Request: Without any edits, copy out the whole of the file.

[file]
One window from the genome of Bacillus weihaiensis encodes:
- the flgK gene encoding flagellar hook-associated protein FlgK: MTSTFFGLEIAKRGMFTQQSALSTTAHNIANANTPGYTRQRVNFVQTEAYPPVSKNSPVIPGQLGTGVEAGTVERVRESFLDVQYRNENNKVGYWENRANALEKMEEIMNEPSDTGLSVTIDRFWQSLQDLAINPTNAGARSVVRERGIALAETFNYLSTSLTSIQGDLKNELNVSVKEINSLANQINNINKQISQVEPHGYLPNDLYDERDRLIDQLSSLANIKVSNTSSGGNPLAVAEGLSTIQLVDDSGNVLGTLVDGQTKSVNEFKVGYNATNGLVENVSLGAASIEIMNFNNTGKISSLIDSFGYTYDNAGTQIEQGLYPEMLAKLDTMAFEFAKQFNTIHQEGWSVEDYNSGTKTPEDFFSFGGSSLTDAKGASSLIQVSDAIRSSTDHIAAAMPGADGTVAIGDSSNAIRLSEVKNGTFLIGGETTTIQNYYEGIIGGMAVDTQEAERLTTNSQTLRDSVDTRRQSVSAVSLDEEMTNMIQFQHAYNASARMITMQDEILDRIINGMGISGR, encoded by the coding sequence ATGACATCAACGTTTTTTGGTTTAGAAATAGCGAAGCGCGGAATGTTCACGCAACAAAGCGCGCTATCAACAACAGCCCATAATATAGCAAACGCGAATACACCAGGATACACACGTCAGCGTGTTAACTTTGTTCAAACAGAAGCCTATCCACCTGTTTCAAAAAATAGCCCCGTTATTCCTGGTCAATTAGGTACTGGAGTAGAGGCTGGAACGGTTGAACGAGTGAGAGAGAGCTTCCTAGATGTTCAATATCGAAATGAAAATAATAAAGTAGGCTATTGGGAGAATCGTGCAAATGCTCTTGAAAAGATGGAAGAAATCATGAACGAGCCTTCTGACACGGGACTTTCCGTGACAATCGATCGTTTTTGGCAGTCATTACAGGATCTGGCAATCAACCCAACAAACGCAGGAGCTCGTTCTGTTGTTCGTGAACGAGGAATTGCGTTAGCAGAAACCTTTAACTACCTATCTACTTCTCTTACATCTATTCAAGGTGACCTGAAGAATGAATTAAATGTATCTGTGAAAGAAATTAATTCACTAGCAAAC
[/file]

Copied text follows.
One window from the genome of Bacillus weihaiensis encodes:
- the flgK gene encoding flagellar hook-associated protein FlgK: MTSTFFGLEIAKRGMFTQQSALSTTAHNIANANTPGYTRQRVNFVQTEAYPPVSKNSPVIPGQLGTGVEAGTVERVRESFLDVQYRNENNKVGYWENRANALEKMEEIMNEPSDTGLSVTIDRFWQSLQDLAINPTNAGARSVVRERGIALAETFNYLSTSLTSIQGDLKNELNVSVKEINSLANQINNINKQISQVEPHGYLPNDLYDERDRLIDQLSSLANIKVSNTSSGGNPLAVAEGLSTIQLVDDSGNVLGTLVDGQTKSVNEFKVGYNATNGLVENVSLGAASIEIMNFNNTGKISSLIDSFGYTYDNAGTQIEQGLYPEMLAKLDTMAFEFAKQFNTIHQEGWSVEDYNSGTKTPEDFFSFGGSSLTDAKGASSLIQVSDAIRSSTDHIAAAMPGADGTVAIGDSSNAIRLSEVKNGTFLIGGETTTIQNYYEGIIGGMAVDTQEAERLTTNSQTLRDSVDTRRQSVSAVSLDEEMTNMIQFQHAYNASARMITMQDEILDRIINGMGISGR, encoded by the coding sequence ATGACATCAACGTTTTTTGGTTTAGAAATAGCGAAGCGCGGAATGTTCACGCAACAAAGCGCGCTATCAACAACAGCCCATAATATAGCAAACGCGAATACACCAGGATACACACGTCAGCGTGTTAACTTTGTTCAAACAGAAGCCTATCCACCTGTTTCAAAAAATAGCCCCGTTATTCCTGGTCAATTAGGTACTGGAGTAGAGGCTGGAACGGTTGAACGAGTGAGAGAGAGCTTCCTAGATGTTCAATATCGAAATGAAAATAATAAAGTAGGCTATTGGGAGAATCGTGCAAATGCTCTTGAAAAGATGGAAGAAATCATGAACGAGCCTTCTGACACGGGACTTTCCGTGACAATCGATCGTTTTTGGCAGTCATTACAGGATCTGGCAATCAACCCAACAAACGCAGGAGCTCGTTCTGTTGTTCGTGAACGAGGAATTGCGTTAGCAGAAACCTTTAACTACCTATCTACTTCTCTTACATCTATTCAAGGTGACCTGAAGAATGAATTAAATGTATCTGTGAAAGAAATTAATTCACTAGCAAAC